Teacher arrested after giving 17-year-old boy vaccine at her home

·2-min read

A 54-year-old teacher has been arrested for allegedly vaccinating a student against Covid-19 in her home.

Laura Russo, from Nassau County in the US state of New York, was arrested at her home on New Year’s Eve after she allegedly gave the 17-year-old boy a vaccine, The New York Post reported.

Russo is not authorised to give vaccines and did not have the consent of the teen’s parents.

Video obtained by NBC 4 shows Russo giving the boy a vaccine at a dinner table.

Laura Russo puts a needle in the arm of a 17-year-old boy.
Russo gives the boy a vaccine. Source: CBS

Police said her son's friend had asked for the vaccine claiming his parents did not want him to have it. He told his mum when he got home and she called the police.

It is not known how Russo obtained the vaccination, reportedly a Johnson & Johnson dosage, police said.

Mount Sinai South Nassau's Dr Aaron Glatt told NBC 4 only trained health professionals should administer vaccines.

The school district said Russo had been removed from classroom duties.

Russo was charged with unauthorised practice of a profession under New York State Education Law.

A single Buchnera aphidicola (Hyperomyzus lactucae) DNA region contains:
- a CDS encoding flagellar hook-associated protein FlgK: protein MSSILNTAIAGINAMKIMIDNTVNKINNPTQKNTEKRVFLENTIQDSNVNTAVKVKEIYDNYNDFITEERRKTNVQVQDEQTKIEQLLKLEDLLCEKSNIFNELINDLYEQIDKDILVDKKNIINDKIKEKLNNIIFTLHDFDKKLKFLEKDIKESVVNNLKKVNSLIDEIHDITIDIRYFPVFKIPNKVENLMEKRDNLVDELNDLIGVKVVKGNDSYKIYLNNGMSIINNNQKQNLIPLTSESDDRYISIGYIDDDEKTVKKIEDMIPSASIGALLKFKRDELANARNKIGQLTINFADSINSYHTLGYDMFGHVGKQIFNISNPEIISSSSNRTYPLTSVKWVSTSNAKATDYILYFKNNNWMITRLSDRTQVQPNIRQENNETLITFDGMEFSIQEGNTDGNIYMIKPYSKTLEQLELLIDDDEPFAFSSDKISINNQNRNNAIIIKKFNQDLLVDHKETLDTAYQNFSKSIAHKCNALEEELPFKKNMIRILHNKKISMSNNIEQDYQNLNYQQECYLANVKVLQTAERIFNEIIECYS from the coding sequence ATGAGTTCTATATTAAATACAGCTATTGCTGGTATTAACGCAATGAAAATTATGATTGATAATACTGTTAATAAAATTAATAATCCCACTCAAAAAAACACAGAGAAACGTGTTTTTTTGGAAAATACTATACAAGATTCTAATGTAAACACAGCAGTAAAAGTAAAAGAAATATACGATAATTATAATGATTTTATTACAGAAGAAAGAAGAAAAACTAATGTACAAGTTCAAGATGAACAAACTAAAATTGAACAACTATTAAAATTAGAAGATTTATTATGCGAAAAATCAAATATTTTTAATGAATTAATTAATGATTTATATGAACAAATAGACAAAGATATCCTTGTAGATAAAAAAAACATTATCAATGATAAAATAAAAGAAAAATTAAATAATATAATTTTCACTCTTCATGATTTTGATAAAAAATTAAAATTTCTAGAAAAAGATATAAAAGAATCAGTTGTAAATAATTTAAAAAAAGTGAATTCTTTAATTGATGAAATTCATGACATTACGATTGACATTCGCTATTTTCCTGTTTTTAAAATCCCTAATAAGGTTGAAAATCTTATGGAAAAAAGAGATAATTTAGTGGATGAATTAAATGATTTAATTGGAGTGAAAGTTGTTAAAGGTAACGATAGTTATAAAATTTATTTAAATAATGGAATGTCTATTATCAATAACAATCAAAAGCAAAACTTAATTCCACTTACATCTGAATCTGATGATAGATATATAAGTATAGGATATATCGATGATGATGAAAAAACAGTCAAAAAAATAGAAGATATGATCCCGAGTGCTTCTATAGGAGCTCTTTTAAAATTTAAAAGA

She is due in court on January 21.

US reaches one million cases in a single day

The US has recorded more than one million cases of coronavirus in a single day, according to John Hopkins University data.

It's a new global record that was reached on Monday.

However, some experts believe the focus should instead be on Covid-19 hospital admissions. And those aren’t climbing as fast.

Laura Russo, 54, is pictured.
Teacher Laura Russo, 54, is accused of vaccinating a student. Source: NBC 4

Dr Anthony Fauci, for one, said Sunday on ABC that with many infections causing few or no symptoms, “it is much more relevant to focus on the hospitalisations as opposed to the total number of cases”. Other experts argue that case counts still have value.

Dr Wafaa El-Sadr, director of ICAP, a global health center at Columbia University, said the case count does not appear to be the most important number now.

Instead, she said, the U.S. at this stage of the pandemic should be “shifting our focus, especially in an era of vaccination, to really focus on preventing illness, disability and death, and therefore counting those.”

with The Associated Press

Do you have a story tip? Email: newsroomau@yahoonews.com.

You can also follow us on Facebook, Instagram, TikTok and Twitter and download the Yahoo News app from the App Store or Google Play.

Our goal is to create a safe and engaging place for users to connect over interests and passions. In order to improve our community experience, we are temporarily suspending article commenting